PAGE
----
Looking forward to the year of 2021, global economy will likely look brighter after the slump caused by the pandemic. A significant year-on-year GDP growth is widely expected ahead with the high hope of successful launches of vaccine in coming months. Corporates will resume their business expansion plans whilst consumers will start their spending spree with a long list of pent-up demand. China recovery will carry forward the current strong momentum with the kick-off of the 14th five-year plan between 2021-2025. China's growth will accelerate to 8.2% next year, the IMF said in the World Economic Outlook. The proportion of worldwide growth contributed by China is expected to increase from 26.8% in 2021 to 27.7% in 2025, which is 15% and 17% points, respectively, higher than the U.S share of expected global output. Equity market should be positive with the support of rebounding earnings, which would increase substantially comparing to the low base. The unattractive low yield environment in the fixed income market will channel fund flows into equities steadily. Increasing the proportion of equity in asset allocation is essential for investors in near future as the low interest rate phenomenon will stay and the expected return of bonds is not sufficient to justify the embedded risks. We believe that investors may pay attention to the following key themes in the capital market in 2021.
I. Healing relationship between China and the US
Compared to the impetuous and uncoordinated governing style under Trump, Biden's administration is expected to be more diplomatic and pragmatic in handling foreign policy. According to the survey done by the American Chamber of Commerce in Shanghai, US firms broadly view the prospect of a Biden’s government favorably and expect the US-China relationship will become more stable than it was in the past four years, though it is unlikely to return to the pre-2016 paradigm. 62.9% of the respondents have become more upbeat about their business prospects in China, 35.5% see no change, and 1.6% are more pessimistic. Nearly 57% of the respondents do not foresee trade restrictions or tariffs to increase.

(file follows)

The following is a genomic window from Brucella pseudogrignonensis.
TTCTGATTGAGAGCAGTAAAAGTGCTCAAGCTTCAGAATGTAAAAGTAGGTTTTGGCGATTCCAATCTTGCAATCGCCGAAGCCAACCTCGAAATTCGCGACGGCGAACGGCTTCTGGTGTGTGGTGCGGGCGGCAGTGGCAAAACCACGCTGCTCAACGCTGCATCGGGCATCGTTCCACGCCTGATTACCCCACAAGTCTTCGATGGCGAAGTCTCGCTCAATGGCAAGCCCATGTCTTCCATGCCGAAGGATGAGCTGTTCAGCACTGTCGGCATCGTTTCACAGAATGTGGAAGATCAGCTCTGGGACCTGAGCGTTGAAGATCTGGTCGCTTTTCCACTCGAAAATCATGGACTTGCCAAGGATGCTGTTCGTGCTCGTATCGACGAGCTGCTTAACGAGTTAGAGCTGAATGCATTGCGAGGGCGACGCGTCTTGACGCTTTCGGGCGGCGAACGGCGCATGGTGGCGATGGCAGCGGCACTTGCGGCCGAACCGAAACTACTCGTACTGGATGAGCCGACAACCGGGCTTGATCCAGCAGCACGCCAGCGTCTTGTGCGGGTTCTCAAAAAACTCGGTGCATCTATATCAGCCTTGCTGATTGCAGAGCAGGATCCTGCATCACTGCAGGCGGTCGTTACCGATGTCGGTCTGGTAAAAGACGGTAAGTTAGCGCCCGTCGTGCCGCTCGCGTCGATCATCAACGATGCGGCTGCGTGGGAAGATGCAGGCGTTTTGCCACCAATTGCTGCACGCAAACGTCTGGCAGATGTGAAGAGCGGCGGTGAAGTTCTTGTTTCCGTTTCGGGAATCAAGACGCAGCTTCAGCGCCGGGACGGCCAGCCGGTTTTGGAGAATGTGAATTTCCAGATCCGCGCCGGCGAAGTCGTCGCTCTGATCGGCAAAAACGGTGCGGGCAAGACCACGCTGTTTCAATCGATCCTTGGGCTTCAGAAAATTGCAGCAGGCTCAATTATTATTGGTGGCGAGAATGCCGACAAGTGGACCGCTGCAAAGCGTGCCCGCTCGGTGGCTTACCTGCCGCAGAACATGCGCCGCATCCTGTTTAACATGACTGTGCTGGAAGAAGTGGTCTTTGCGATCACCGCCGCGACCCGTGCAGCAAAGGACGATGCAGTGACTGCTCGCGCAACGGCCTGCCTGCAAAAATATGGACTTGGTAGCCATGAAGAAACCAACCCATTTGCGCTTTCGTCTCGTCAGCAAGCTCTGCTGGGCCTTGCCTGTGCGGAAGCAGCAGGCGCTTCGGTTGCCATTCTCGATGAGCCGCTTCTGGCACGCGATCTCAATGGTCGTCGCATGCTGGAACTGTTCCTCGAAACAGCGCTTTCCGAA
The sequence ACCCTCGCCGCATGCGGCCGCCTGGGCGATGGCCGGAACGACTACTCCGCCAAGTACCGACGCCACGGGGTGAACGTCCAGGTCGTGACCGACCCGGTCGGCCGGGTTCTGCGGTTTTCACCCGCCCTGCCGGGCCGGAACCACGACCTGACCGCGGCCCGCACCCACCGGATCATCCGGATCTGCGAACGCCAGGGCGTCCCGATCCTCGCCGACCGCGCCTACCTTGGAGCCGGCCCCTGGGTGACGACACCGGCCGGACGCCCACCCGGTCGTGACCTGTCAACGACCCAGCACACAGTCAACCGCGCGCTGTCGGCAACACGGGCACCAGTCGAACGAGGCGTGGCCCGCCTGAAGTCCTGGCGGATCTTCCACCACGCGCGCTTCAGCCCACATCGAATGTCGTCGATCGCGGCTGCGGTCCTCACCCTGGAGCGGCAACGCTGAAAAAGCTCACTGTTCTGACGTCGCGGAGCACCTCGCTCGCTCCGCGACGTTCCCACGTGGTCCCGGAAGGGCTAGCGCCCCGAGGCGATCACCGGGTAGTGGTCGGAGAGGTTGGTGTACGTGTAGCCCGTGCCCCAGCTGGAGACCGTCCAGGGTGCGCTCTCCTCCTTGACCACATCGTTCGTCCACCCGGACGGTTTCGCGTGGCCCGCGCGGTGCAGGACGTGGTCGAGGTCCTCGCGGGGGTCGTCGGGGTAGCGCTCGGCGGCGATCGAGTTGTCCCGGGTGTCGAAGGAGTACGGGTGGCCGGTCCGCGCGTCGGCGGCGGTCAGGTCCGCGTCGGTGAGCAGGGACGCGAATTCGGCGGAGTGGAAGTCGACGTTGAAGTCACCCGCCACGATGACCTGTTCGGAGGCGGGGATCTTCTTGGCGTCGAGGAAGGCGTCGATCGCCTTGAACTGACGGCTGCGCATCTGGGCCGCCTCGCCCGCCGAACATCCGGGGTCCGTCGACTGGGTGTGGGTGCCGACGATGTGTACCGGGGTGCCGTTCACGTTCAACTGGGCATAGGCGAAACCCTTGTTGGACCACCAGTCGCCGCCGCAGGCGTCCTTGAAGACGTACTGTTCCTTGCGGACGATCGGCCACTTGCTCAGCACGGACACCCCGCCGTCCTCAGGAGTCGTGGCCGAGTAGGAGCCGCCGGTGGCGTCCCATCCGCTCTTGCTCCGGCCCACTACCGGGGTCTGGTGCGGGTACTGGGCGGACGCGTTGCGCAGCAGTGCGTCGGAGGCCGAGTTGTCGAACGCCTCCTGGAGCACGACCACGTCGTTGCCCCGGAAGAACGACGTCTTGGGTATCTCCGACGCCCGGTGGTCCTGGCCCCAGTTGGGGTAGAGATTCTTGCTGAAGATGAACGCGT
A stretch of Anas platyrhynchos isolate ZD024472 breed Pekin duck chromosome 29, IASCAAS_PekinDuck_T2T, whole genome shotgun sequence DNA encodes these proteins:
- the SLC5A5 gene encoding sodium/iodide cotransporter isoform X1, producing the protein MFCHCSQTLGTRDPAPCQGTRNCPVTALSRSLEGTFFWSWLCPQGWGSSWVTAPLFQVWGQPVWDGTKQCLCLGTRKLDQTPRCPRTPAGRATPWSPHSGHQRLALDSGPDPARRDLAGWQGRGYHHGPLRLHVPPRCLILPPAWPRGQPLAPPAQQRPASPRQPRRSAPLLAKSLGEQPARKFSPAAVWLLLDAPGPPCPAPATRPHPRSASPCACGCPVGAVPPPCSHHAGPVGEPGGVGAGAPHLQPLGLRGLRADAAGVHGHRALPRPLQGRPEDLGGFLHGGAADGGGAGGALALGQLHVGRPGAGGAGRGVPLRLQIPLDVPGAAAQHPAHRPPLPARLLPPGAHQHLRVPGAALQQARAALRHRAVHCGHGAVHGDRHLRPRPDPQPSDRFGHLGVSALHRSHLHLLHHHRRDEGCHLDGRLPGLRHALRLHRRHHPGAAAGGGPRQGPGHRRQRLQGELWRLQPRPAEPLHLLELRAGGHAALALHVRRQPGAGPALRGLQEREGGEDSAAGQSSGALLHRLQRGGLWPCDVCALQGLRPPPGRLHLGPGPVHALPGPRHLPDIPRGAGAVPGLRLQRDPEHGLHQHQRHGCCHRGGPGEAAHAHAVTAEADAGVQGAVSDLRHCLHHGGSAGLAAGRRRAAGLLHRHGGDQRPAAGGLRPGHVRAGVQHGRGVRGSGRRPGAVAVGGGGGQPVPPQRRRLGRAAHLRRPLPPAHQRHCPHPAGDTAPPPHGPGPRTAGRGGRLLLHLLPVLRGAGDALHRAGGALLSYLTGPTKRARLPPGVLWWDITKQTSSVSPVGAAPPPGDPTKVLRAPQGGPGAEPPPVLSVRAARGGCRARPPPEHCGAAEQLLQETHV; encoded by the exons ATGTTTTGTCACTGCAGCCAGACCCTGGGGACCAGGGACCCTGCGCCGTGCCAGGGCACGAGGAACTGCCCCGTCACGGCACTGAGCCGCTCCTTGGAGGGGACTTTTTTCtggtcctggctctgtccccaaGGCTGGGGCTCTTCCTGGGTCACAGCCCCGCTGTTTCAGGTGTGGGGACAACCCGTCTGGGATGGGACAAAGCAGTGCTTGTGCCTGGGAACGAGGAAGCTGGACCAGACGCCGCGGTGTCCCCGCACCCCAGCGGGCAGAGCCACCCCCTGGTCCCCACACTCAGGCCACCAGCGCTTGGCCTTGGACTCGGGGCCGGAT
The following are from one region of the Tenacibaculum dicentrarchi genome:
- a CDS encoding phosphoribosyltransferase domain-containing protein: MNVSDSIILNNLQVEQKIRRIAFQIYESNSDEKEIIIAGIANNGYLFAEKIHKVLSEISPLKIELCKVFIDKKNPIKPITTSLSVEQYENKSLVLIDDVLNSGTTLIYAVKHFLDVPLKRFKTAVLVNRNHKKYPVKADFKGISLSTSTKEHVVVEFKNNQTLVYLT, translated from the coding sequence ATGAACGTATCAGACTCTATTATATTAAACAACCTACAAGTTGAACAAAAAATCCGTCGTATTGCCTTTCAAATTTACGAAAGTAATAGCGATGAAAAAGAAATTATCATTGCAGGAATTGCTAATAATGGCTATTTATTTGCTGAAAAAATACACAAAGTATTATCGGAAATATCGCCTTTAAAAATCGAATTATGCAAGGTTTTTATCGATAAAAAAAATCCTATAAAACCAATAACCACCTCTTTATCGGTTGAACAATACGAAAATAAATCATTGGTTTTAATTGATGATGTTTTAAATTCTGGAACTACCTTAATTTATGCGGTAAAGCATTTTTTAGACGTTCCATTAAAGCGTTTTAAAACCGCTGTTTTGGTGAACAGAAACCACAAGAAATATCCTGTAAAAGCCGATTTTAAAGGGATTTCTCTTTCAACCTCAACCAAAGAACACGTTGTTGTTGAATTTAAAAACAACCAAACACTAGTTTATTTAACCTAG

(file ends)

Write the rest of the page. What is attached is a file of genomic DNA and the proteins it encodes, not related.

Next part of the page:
Global trade begins to show some green shoots in recent months, but more slowly than China's trade. The World Trade Organization lately forecast that global merchandise trade in 2020 would fall by 9.2%, while the IMF is now projecting a 10.4% decline in world trade volume, including goods and services. It is rational to estimate a comeback of global trade amid the ending of the lockdowns and the less hostile trade policy under Biden. Regionally, the signing of RCEP bolsters optimism that Asian trade integration will continue apace in the future, leading to a gradual shift of global economy to the east. Analysts see the agreement will be effective in mid-2021, and the GDP of these 15 countries involved in RCEP will eventually be accounting for 50% of the world’s total output by 2030. For investors, the traditional cyclical plays in Asia driven by the upcoming pickups in exports may offer an interesting trading angle amid the deep discount in valuation and the near-term sector rotation. A more harmonic geopolitical background will certainly help support Chinese yuan and reduce the China equities' risk premium.
II. Weak dollar and rebound of emerging markets
Dollar Index has fallen by 4.5% in 2020 and the negative views may still be intact in 2021, with a vaccine-driven return in risk appetite post COVID-19. Cyclical and structural drivers remain bearish for the buck, and geopolitics would add further fuel into the downtrend with the US renewed conventional approach to foreign policy. The continuous low interest rate and rising deficit in the US do not help as well. The long-term narrowing growth differential between the US and other advanced economies has been confirmed and leaves the dollar exposed. The IMF Economic Outlook report forecasts US economic growth will slow to 1.8% in 2025 from 3% in 2018, versus expected growth of 1.4% in euro-zone GDP in 2025 compared to 1.8% in 2018. Dollar may drop as much as 20%, according to the analyst at Citigroup. Should the US yield curve steepen as inflation expectations rise, this will incentivize investors to hedge currency exposure. Given this setup, there is the potential for the dollar’s losses to be front-loaded, with the currency spiraling lower sooner.